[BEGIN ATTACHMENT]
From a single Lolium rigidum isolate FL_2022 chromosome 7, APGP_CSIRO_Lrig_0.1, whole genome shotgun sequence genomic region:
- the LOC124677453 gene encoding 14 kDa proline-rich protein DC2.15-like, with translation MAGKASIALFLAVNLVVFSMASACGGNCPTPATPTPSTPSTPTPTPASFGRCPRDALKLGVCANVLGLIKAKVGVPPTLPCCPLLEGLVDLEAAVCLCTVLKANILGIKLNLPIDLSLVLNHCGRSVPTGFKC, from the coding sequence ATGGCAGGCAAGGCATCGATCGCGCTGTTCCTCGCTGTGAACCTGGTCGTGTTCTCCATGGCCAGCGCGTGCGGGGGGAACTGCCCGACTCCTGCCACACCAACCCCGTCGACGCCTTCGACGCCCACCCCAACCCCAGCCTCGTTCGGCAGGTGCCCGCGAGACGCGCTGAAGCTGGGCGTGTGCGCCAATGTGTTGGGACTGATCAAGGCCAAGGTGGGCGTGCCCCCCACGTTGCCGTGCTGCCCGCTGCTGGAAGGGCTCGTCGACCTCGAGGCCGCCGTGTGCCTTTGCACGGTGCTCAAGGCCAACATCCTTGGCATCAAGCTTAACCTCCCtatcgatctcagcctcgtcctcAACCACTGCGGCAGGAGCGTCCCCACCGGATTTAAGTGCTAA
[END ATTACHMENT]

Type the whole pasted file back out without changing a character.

From a single Lolium rigidum isolate FL_2022 chromosome 7, APGP_CSIRO_Lrig_0.1, whole genome shotgun sequence genomic region:
- the LOC124677453 gene encoding 14 kDa proline-rich protein DC2.15-like, with translation MAGKASIALFLAVNLVVFSMASACGGNCPTPATPTPSTPSTPTPTPASFGRCPRDALKLGVCANVLGLIKAKVGVPPTLPCCPLLEGLVDLEAAVCLCTVLKANILGIKLNLPIDLSLVLNHCGRSVPTGFKC, from the coding sequence ATGGCAGGCAAGGCATCGATCGCGCTGTTCCTCGCTGTGAACCTGGTCGTGTTCTCCATGGCCAGCGCGTGCGGGGGGAACTGCCCGACTCCTGCCACACCAACCCCGTCGACGCCTTCGACGCCCACCCCAACCCCAGCCTCGTTCGGCAGGTGCCCGCGAGACGCGCTGAAGCTGGGCGTGTGCGCCAATGTGTTGGGACTGATCAAGGCCAAGGTGGGCGTGCCCCCCACGTTGCCGTGCTGCCCGCTGCTGGAAGGGCTCGTCGACCTCGAGGCCGCCGTGTGCCTTTGCACGGTGCTCAAGGCCAACATCCTTGGCATCAAGCTTAACCTCCCtatcgatctcagcctcgtcctcAACCACTGCGGCAGGAGCGTCCCCACCGGATTTAAGTGCTAA